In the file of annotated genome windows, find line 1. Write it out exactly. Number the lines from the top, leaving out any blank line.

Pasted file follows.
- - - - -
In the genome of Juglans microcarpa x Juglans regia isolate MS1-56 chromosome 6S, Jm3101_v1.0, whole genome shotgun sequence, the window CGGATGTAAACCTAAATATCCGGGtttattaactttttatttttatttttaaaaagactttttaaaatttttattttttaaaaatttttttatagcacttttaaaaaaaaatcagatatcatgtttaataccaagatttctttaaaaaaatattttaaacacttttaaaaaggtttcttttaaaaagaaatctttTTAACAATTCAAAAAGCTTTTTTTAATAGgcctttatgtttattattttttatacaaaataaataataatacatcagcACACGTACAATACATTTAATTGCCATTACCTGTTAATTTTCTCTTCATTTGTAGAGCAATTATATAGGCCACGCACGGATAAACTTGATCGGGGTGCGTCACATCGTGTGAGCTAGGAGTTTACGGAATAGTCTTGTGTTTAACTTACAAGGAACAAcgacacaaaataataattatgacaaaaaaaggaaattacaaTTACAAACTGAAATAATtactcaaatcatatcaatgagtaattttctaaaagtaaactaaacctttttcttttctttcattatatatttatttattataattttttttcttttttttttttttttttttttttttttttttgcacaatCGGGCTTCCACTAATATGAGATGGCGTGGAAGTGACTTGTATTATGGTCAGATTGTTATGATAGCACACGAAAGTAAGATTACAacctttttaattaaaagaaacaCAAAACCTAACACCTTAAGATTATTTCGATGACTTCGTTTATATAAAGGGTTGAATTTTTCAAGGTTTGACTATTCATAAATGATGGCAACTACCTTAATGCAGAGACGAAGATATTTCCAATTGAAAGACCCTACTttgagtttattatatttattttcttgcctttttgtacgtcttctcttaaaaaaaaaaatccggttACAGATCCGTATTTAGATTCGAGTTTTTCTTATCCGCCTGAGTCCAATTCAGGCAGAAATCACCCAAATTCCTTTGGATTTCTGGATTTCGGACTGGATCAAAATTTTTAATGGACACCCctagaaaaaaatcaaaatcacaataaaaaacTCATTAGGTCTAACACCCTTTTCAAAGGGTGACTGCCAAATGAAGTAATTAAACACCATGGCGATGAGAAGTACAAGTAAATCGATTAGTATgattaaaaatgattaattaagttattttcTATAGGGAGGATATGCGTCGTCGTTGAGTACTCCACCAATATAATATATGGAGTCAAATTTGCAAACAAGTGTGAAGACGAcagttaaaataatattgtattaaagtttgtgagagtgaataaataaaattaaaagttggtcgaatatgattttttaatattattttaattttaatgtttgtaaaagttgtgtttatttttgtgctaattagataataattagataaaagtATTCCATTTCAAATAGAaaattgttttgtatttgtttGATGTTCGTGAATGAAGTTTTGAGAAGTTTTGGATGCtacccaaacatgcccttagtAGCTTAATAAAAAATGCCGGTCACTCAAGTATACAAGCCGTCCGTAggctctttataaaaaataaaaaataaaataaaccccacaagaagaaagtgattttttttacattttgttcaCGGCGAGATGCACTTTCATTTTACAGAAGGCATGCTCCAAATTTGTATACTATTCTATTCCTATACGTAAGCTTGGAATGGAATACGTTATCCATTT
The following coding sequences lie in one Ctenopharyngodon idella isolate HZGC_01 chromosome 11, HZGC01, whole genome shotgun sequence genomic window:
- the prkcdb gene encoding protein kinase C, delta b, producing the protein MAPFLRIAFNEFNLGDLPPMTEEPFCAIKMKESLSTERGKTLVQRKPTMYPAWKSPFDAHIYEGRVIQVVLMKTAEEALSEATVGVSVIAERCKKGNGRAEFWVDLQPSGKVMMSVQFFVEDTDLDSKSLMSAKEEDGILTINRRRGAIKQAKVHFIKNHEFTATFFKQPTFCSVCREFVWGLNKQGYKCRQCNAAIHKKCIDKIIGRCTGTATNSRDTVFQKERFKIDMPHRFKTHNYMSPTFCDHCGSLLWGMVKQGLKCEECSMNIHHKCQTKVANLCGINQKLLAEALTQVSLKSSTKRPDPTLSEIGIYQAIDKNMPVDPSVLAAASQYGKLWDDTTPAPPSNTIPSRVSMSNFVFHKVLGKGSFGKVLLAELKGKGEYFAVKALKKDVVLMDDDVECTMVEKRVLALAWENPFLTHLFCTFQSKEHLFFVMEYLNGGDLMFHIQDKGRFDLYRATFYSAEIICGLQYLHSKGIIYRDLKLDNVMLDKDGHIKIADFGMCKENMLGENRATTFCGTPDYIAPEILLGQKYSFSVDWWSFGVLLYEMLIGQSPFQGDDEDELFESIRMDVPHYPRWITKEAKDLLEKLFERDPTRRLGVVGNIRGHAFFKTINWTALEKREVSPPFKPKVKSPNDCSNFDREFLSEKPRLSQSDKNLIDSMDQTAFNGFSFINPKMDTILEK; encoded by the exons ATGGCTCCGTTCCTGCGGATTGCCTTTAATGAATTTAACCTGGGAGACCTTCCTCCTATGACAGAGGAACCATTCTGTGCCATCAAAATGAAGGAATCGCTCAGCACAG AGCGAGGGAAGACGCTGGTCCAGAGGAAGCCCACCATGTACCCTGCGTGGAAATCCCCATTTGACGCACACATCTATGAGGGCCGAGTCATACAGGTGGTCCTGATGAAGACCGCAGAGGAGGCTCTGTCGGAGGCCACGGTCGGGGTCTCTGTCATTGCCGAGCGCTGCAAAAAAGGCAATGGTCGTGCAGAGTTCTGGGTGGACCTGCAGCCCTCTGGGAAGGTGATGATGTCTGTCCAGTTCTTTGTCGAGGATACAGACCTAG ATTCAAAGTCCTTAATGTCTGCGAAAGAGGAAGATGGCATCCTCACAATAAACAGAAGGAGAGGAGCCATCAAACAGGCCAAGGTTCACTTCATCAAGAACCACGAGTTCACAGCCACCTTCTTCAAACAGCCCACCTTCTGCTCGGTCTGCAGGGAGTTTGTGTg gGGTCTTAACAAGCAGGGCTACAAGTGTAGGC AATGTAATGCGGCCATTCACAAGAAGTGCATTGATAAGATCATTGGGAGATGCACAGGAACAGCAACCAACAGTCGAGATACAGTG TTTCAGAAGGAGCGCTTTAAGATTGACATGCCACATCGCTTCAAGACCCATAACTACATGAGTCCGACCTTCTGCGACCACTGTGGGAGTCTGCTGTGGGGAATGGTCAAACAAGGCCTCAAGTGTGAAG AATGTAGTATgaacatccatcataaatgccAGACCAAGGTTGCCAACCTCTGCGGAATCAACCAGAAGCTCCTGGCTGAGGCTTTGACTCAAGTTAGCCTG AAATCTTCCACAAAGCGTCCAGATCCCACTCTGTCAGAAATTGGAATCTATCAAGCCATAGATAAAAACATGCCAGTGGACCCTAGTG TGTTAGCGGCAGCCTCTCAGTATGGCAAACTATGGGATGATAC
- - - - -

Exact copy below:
In the genome of Juglans microcarpa x Juglans regia isolate MS1-56 chromosome 6S, Jm3101_v1.0, whole genome shotgun sequence, the window CGGATGTAAACCTAAATATCCGGGtttattaactttttatttttatttttaaaaagactttttaaaatttttattttttaaaaatttttttatagcacttttaaaaaaaaatcagatatcatgtttaataccaagatttctttaaaaaaatattttaaacacttttaaaaaggtttcttttaaaaagaaatctttTTAACAATTCAAAAAGCTTTTTTTAATAGgcctttatgtttattattttttatacaaaataaataataatacatcagcACACGTACAATACATTTAATTGCCATTACCTGTTAATTTTCTCTTCATTTGTAGAGCAATTATATAGGCCACGCACGGATAAACTTGATCGGGGTGCGTCACATCGTGTGAGCTAGGAGTTTACGGAATAGTCTTGTGTTTAACTTACAAGGAACAAcgacacaaaataataattatgacaaaaaaaggaaattacaaTTACAAACTGAAATAATtactcaaatcatatcaatgagtaattttctaaaagtaaactaaacctttttcttttctttcattatatatttatttattataattttttttcttttttttttttttttttttttttttttttttgcacaatCGGGCTTCCACTAATATGAGATGGCGTGGAAGTGACTTGTATTATGGTCAGATTGTTATGATAGCACACGAAAGTAAGATTACAacctttttaattaaaagaaacaCAAAACCTAACACCTTAAGATTATTTCGATGACTTCGTTTATATAAAGGGTTGAATTTTTCAAGGTTTGACTATTCATAAATGATGGCAACTACCTTAATGCAGAGACGAAGATATTTCCAATTGAAAGACCCTACTttgagtttattatatttattttcttgcctttttgtacgtcttctcttaaaaaaaaaaatccggttACAGATCCGTATTTAGATTCGAGTTTTTCTTATCCGCCTGAGTCCAATTCAGGCAGAAATCACCCAAATTCCTTTGGATTTCTGGATTTCGGACTGGATCAAAATTTTTAATGGACACCCctagaaaaaaatcaaaatcacaataaaaaacTCATTAGGTCTAACACCCTTTTCAAAGGGTGACTGCCAAATGAAGTAATTAAACACCATGGCGATGAGAAGTACAAGTAAATCGATTAGTATgattaaaaatgattaattaagttattttcTATAGGGAGGATATGCGTCGTCGTTGAGTACTCCACCAATATAATATATGGAGTCAAATTTGCAAACAAGTGTGAAGACGAcagttaaaataatattgtattaaagtttgtgagagtgaataaataaaattaaaagttggtcgaatatgattttttaatattattttaattttaatgtttgtaaaagttgtgtttatttttgtgctaattagataataattagataaaagtATTCCATTTCAAATAGAaaattgttttgtatttgtttGATGTTCGTGAATGAAGTTTTGAGAAGTTTTGGATGCtacccaaacatgcccttagtAGCTTAATAAAAAATGCCGGTCACTCAAGTATACAAGCCGTCCGTAggctctttataaaaaataaaaaataaaataaaccccacaagaagaaagtgattttttttacattttgttcaCGGCGAGATGCACTTTCATTTTACAGAAGGCATGCTCCAAATTTGTATACTATTCTATTCCTATACGTAAGCTTGGAATGGAATACGTTATCCATTT